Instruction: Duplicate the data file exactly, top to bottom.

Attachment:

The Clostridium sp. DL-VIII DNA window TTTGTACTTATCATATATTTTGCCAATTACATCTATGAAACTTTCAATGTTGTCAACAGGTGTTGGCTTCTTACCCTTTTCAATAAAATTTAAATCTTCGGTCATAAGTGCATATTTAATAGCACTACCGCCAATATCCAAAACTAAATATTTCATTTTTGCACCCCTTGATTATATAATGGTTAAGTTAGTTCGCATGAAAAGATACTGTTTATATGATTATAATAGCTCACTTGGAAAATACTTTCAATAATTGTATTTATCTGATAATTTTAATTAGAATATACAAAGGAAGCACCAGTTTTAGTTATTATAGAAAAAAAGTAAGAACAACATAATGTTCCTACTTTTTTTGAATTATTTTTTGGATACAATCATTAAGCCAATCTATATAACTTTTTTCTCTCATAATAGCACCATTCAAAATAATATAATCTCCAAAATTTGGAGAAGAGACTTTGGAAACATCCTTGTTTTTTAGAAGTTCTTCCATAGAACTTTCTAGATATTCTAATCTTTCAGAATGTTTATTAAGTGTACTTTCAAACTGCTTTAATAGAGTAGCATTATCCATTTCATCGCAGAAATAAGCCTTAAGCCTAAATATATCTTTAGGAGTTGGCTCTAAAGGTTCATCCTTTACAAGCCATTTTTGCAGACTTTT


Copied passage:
The Clostridium sp. DL-VIII DNA window TTTGTACTTATCATATATTTTGCCAATTACATCTATGAAACTTTCAATGTTGTCAACAGGTGTTGGCTTCTTACCCTTTTCAATAAAATTTAAATCTTCGGTCATAAGTGCATATTTAATAGCACTACCGCCAATATCCAAAACTAAATATTTCATTTTTGCACCCCTTGATTATATAATGGTTAAGTTAGTTCGCATGAAAAGATACTGTTTATATGATTATAATAGCTCACTTGGAAAATACTTTCAATAATTGTATTTATCTGATAATTTTAATTAGAATATACAAAGGAAGCACCAGTTTTAGTTATTATAGAAAAAAAGTAAGAACAACATAATGTTCCTACTTTTTTTGAATTATTTTTTGGATACAATCATTAAGCCAATCTATATAACTTTTTTCTCTCATAATAGCACCATTCAAAATAATATAATCTCCAAAATTTGGAGAAGAGACTTTGGAAACATCCTTGTTTTTTAGAAGTTCTTCCATAGAACTTTCTAGATATTCTAATCTTTCAGAATGTTTATTAAGTGTACTTTCAAACTGCTTTAATAGAGTAGCATTATCCATTTCATCGCAGAAATAAGCCTTAAGCCTAAATATATCTTTAGGAGTTGGCTCTAAAGGTTCATCCTTTACAAGCCATTTTTGCAGACTTTT